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that in such a conftitution of the Earth they could
, is then only, when ʼtis viewed from the top of a Hill. What were the Tempe of Thessaly, vide £li lo celebrated in ancient story for their unparallelled up.lib. pleasantness, but a Vale divided with a River and ". terminated with Hills ? Are not all the descriptions of Poets embellish'd with such Ideas, when they
In Beds and curious Knots, but Nature boon
would represent any places of Superlative Delight,
no not in the very Ely-
too must be diversified
with depressed Valleys + Flours worthy of Paradise, which not nice Art and swelling Ascents. Pour'd forth profase on Hill and Dale and Plain. They cannot imagint
Paradise Loft, lib. 4.
even Paradise to be a
Heaven without them.
| For Earth hath this variety from Heaven Of Pleasure situate in Hill and Dale.
Ibid. lib. 6.
Give me leave to make one short Inference from what has been said, which shall finish this present Discourse, and with it our Task for the Year. We have clearly discovered many Final Causes and
Characters of Wisdom and Contrivance in the Frame of the inanimate World, as well as in the Organical Fabrick of the Bodies of Animals. Now from hence ariseth a new and invincible Argument, that the present Frame of the World hath not existed from all Eternity. For such an usefulness of things or a fitness of means to Ends, as neither proceeds from the necessity of their Beings, nor can happen to them by Chance, doth necessarily inferr that there was an Intelligent Being, which was the Author and Contriver of that Usefulness. We Serm. V. have formerly demonstrated, that the Body of a Man, which consists of an incomprehensible variety of Parts, all admirably fitted for their peculiar Functions and the Conservation of the Whole, could no more be formed fortuitously; than the Æneis of Virgil, or any other long Poem with good Sense and just Measures, could be composed by the Casual Combinations of Letters. Now to pursue this Comparison ; as it is utterly impossible to be believed, that such a Poem may have been eternal, transcribed from Copy to Copy without any first Author and Original: so it is equally incredible and impossible, that the Fabrick of Humane Bodies, which hath such excellent and Divine Artifice, and, if I may so say, such good Sense and true Syntax and harmonious Measures in its Constitution,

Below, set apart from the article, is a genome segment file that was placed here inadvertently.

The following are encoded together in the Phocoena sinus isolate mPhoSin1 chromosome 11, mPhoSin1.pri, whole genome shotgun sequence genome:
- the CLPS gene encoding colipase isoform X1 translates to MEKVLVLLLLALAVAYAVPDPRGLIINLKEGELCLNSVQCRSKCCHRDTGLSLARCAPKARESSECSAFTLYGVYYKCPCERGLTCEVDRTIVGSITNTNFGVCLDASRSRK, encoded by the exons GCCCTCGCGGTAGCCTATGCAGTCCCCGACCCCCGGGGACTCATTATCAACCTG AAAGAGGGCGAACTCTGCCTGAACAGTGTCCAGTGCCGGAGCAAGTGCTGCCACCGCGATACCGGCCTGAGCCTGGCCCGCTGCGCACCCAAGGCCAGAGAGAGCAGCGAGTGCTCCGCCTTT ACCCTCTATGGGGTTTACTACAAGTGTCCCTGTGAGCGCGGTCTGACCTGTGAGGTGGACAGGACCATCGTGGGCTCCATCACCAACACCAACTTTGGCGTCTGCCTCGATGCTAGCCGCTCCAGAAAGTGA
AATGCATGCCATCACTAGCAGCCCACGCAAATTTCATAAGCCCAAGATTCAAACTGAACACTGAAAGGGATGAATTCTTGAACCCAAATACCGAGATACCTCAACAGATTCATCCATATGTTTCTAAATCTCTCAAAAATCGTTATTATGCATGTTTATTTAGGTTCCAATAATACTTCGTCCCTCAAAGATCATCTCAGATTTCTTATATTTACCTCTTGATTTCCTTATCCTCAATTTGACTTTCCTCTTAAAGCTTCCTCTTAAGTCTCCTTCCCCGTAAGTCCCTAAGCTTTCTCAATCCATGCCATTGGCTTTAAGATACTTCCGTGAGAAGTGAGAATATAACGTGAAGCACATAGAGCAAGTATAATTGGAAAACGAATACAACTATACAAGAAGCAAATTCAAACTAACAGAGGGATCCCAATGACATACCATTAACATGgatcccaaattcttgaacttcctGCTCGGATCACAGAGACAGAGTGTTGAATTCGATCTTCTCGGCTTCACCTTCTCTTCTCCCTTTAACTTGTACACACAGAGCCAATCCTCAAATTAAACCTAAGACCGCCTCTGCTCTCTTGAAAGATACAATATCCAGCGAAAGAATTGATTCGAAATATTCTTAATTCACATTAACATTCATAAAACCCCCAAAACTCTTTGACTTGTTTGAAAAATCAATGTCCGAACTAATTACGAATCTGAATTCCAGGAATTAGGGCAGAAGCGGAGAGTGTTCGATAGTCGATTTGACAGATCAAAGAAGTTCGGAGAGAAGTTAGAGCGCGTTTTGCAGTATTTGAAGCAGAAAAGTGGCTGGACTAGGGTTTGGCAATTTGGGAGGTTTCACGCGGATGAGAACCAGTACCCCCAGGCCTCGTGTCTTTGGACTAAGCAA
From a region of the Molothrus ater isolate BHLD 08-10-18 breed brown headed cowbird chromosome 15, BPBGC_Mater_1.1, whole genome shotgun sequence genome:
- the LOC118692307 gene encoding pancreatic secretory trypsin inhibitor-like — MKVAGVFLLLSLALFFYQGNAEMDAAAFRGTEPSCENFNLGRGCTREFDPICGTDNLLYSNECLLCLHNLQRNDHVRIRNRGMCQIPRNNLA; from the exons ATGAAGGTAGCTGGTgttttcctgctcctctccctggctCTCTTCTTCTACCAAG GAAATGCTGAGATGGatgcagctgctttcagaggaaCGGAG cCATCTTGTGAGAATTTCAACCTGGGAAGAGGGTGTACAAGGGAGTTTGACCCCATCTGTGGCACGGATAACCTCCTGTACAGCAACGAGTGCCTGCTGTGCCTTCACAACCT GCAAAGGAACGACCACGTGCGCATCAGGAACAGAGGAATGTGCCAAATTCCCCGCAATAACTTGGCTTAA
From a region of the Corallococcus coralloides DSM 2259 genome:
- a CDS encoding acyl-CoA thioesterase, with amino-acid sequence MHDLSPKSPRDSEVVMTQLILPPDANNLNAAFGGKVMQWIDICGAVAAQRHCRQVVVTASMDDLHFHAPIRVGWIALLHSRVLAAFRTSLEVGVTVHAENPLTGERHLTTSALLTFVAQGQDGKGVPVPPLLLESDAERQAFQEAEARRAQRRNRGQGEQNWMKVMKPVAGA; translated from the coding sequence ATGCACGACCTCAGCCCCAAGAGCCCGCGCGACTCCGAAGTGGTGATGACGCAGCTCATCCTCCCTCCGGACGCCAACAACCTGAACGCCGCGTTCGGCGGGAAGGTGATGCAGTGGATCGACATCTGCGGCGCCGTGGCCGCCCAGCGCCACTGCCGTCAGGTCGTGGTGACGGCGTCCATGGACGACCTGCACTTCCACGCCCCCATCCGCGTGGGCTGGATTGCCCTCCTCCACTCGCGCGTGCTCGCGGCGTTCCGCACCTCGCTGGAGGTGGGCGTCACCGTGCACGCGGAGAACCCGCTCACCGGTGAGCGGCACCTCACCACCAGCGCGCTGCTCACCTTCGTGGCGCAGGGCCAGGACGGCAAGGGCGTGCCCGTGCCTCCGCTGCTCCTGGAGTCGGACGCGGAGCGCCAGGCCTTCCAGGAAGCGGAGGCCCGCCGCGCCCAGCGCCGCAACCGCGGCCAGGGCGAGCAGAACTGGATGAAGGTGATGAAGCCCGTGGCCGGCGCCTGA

should be propagated and transcribed from Father
led) Deism; even with Respect to the Pre-
Psalm XIV. V..1.
are corrupt, they have done abominable works, there
of Atheism from the Faculties of he Soul.
Acts XVII. 27.
after him, and find him ; though he be not far from
SERMONS III, IV, V.
Acts XVII. 27.
SERMONS VI, VII, VIII.
Acts XIV. 15, &c.